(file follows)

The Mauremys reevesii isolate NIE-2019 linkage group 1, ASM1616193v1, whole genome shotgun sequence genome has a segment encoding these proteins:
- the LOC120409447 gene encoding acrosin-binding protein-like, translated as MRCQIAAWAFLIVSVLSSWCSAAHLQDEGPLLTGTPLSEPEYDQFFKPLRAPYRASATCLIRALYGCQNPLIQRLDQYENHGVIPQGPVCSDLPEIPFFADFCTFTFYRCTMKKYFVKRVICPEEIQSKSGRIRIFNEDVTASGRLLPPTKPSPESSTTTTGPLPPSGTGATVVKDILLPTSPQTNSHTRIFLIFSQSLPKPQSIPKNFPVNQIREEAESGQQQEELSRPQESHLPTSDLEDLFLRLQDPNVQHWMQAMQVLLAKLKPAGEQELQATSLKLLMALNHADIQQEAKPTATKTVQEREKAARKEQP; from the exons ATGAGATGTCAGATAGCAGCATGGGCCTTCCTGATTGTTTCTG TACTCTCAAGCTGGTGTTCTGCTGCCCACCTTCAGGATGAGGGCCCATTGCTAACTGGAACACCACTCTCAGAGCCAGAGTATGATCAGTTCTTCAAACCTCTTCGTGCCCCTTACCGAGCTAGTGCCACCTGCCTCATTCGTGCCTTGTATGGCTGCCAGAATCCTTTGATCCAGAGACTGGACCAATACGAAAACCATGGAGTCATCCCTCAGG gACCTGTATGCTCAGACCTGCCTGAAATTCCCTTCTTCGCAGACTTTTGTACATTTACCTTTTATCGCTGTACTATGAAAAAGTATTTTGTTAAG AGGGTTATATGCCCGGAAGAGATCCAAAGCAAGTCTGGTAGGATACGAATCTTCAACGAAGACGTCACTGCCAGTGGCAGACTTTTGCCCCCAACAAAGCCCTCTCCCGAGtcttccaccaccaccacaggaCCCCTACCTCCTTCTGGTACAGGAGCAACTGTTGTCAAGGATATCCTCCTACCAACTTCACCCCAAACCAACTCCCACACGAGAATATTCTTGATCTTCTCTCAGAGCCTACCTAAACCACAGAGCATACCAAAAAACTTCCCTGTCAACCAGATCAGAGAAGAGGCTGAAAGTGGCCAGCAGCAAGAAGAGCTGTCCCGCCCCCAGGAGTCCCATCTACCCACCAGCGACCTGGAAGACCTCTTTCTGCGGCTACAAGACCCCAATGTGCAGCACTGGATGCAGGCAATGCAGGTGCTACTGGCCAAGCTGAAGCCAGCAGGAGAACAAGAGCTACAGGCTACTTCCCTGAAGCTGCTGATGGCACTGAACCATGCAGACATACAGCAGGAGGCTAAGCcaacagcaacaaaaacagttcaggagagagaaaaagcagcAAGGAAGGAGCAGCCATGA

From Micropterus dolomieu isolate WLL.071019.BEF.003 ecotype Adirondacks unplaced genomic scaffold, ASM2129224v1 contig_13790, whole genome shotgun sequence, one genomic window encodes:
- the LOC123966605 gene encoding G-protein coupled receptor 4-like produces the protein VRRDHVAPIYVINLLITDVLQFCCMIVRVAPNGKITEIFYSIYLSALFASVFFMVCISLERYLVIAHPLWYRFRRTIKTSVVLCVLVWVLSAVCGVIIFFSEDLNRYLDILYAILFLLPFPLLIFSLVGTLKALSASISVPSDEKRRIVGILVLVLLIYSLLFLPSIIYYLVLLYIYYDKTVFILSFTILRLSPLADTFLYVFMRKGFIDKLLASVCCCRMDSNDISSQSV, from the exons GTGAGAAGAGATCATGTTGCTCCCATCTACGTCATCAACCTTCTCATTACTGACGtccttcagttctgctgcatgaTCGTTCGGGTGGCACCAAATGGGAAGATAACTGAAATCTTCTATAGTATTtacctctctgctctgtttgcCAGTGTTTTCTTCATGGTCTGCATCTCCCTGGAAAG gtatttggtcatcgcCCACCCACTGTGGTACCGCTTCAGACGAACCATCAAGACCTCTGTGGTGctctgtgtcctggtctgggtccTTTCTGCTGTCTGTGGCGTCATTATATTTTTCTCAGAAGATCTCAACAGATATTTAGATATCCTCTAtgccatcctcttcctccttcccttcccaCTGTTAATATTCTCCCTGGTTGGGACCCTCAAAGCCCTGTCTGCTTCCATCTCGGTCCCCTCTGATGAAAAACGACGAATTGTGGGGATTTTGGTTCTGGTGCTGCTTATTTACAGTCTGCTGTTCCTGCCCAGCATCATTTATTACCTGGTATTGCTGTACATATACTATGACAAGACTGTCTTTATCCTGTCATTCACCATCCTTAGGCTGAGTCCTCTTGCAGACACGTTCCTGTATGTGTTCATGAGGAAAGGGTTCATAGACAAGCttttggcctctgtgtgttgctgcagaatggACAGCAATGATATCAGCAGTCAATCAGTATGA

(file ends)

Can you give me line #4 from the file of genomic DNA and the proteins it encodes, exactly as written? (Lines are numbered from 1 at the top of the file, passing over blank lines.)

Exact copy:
- the LOC123966605 gene encoding G-protein coupled receptor 4-like produces the protein VRRDHVAPIYVINLLITDVLQFCCMIVRVAPNGKITEIFYSIYLSALFASVFFMVCISLERYLVIAHPLWYRFRRTIKTSVVLCVLVWVLSAVCGVIIFFSEDLNRYLDILYAILFLLPFPLLIFSLVGTLKALSASISVPSDEKRRIVGILVLVLLIYSLLFLPSIIYYLVLLYIYYDKTVFILSFTILRLSPLADTFLYVFMRKGFIDKLLASVCCCRMDSNDISSQSV, from the exons GTGAGAAGAGATCATGTTGCTCCCATCTACGTCATCAACCTTCTCATTACTGACGtccttcagttctgctgcatgaTCGTTCGGGTGGCACCAAATGGGAAGATAACTGAAATCTTCTATAGTATTtacctctctgctctgtttgcCAGTGTTTTCTTCATGGTCTGCATCTCCCTGGAAAG gtatttggtcatcgcCCACCCACTGTGGTACCGCTTCAGACGAACCATCAAGACCTCTGTGGTGctctgtgtcctggtctgggtccTTTCTGCTGTCTGTGGCGTCATTATATTTTTCTCAGAAGATCTCAACAGATATTTAGATATCCTCTAtgccatcctcttcctccttcccttcccaCTGTTAATATTCTCCCTGGTTGGGACCCTCAAAGCCCTGTCTGCTTCCATCTCGGTCCCCTCTGATGAAAAACGACGAATTGTGGGGATTTTGGTTCTGGTGCTGCTTATTTACAGTCTGCTGTTCCTGCCCAGCATCATTTATTACCTGGTATTGCTGTACATATACTATGACAAGACTGTCTTTATCCTGTCATTCACCATCCTTAGGCTGAGTCCTCTTGCAGACACGTTCCTGTATGTGTTCATGAGGAAAGGGTTCATAGACAAGCttttggcctctgtgtgttgctgcagaatggACAGCAATGATATCAGCAGTCAATCAGTATGA